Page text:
Expert Says These 3 Infectious Diseases Are of Major Concern For Your Pet

Dr. Ian Cameron, DVM, shares expert advice on some of the most common (and serious) health concerns for pets in Eastern Ontario.


Borellia burgdorferi

Passed by deer ticks which are abundant in Ontario and are active at as low as freezing point (0 degrees). Due to recent thaws in the middle of winter with climate change, this makes Lyme potentially a risk to both animals and humans year round. Dogs may be vaccinated as a preventive measure. Clinical signs of disease may include joint pain, kidney disease, and even seizures from meningitis. There are very effective medications to kill ticks or fleas for both dogs and cats, although as with any medication it is important to discuss this with your veterinarian before starting, and also to stop and immediately report any rare reactions as they occur.



Dirofilaria immitis

The prevalence of this mosquito borne parasite has progressively increased in Ontario. It is very important to prevent this disease with medication, for if present can be ultimately fatal to dogs and cats. Clinical signs include coughing, exercise intolerance, and acute cardiovascular collapse. Typically the treatment prevention period is June until November in Canada but should be extended if you take your pets further south where mosquitos are present year round.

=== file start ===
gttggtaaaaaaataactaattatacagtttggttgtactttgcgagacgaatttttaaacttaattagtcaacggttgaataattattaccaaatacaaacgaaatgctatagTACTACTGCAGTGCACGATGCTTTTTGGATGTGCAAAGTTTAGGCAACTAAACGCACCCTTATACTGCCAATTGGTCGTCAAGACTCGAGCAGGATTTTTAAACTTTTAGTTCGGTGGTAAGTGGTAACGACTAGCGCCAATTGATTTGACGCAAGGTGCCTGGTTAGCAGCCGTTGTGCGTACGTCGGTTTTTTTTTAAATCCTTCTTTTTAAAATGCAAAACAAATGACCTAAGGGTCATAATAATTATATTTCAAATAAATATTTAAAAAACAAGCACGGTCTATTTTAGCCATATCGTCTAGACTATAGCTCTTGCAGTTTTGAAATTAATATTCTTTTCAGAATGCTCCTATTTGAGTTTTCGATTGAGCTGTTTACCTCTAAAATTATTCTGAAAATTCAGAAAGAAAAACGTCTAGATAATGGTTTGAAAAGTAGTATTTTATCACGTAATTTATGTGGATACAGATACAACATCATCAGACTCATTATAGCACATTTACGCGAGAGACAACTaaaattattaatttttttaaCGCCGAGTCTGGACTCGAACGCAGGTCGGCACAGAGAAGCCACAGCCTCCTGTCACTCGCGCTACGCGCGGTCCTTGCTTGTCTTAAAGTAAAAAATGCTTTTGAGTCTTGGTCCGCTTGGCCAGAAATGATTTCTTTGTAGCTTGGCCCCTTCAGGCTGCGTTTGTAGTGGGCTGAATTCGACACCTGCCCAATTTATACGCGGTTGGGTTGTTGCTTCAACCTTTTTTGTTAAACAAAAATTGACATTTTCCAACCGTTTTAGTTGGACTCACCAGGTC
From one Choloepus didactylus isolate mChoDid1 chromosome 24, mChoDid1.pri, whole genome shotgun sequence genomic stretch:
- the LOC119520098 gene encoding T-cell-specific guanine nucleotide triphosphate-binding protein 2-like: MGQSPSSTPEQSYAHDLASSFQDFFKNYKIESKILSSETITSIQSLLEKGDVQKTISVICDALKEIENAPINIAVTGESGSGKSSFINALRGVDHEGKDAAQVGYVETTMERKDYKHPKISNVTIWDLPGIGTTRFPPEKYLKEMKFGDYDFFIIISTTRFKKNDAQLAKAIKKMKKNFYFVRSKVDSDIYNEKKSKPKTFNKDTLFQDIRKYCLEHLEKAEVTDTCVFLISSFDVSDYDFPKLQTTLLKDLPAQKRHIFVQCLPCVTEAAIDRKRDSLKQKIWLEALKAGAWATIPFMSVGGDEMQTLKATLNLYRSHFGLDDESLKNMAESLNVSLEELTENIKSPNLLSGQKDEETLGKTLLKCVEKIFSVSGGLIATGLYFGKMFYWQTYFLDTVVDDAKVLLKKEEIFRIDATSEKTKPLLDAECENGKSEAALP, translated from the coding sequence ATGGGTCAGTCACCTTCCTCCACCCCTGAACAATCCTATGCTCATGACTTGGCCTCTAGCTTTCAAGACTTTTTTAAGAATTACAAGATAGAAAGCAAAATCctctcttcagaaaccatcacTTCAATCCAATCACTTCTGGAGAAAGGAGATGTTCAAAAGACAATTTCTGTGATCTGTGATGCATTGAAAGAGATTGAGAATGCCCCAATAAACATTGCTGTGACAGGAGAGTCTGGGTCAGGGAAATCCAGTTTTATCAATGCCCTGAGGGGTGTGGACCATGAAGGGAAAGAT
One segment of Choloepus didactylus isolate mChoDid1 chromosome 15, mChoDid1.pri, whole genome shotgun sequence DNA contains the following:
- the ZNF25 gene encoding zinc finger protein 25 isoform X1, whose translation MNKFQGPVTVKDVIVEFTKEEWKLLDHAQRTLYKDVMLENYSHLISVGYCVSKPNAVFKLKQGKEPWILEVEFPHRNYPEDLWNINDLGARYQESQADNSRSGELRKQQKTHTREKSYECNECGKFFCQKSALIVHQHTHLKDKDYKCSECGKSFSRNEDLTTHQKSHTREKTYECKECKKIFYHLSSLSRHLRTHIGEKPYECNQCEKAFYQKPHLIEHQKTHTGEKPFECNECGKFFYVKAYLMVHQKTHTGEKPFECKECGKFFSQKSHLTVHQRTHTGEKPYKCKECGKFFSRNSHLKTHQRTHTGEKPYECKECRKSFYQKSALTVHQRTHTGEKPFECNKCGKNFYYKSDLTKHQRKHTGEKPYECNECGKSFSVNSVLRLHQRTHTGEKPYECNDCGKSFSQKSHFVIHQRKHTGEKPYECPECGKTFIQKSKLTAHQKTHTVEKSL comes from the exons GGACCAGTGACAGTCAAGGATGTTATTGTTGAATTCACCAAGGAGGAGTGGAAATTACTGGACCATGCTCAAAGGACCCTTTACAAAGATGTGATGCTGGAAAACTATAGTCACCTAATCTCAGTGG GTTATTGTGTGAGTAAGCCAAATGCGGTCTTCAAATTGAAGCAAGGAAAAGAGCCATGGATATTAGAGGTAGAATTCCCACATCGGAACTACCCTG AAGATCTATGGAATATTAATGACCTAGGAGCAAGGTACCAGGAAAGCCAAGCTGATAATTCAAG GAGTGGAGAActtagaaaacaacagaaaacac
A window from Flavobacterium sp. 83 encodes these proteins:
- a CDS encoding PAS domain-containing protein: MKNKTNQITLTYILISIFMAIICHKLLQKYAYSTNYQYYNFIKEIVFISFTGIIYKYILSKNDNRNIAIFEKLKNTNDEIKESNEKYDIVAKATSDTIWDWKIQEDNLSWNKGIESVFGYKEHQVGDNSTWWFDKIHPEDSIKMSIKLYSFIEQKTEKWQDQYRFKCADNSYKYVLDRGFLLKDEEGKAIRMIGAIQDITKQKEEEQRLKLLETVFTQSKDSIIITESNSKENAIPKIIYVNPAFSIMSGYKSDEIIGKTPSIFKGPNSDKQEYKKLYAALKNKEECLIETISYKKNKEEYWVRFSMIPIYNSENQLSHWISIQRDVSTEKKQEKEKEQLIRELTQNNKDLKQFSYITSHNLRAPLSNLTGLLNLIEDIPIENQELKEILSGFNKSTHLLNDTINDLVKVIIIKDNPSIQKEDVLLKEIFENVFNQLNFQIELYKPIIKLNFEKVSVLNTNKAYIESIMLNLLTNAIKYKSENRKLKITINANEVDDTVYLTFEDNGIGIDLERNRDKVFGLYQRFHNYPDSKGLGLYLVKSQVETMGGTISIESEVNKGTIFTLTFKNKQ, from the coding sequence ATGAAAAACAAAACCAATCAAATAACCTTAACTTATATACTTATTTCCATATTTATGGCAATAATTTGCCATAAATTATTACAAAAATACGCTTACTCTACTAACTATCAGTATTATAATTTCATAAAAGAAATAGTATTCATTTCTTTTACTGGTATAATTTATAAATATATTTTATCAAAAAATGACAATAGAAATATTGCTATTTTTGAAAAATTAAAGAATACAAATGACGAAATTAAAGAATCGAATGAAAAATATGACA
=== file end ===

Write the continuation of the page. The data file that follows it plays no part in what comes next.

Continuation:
Echinococcus multilocularis

Originating from Europe, and now an emerging concern in Ontario, this is a zoonotic disease (can affect humans) that is acquired from dogs ingesting rodents infected with it, or from ingesting fox or coyote feces. The dog may then pass it to humans when they groom themselves and then lick the owner’s face. This is very serious and can cause liver failure and even death. The mortality rate in humans is over 70% if left untreated! It is preventable by giving dogs at risk with a monthly dewormer that kills tapeworm. A very safe and effective treatment for most worms including fox tapeworm and heartworm is Interceptor Plus. Standard dewormers do not always cover tapeworm. Your veterinarian will be able to discuss this with you and any other concerning diseases that may affect you or your pets.

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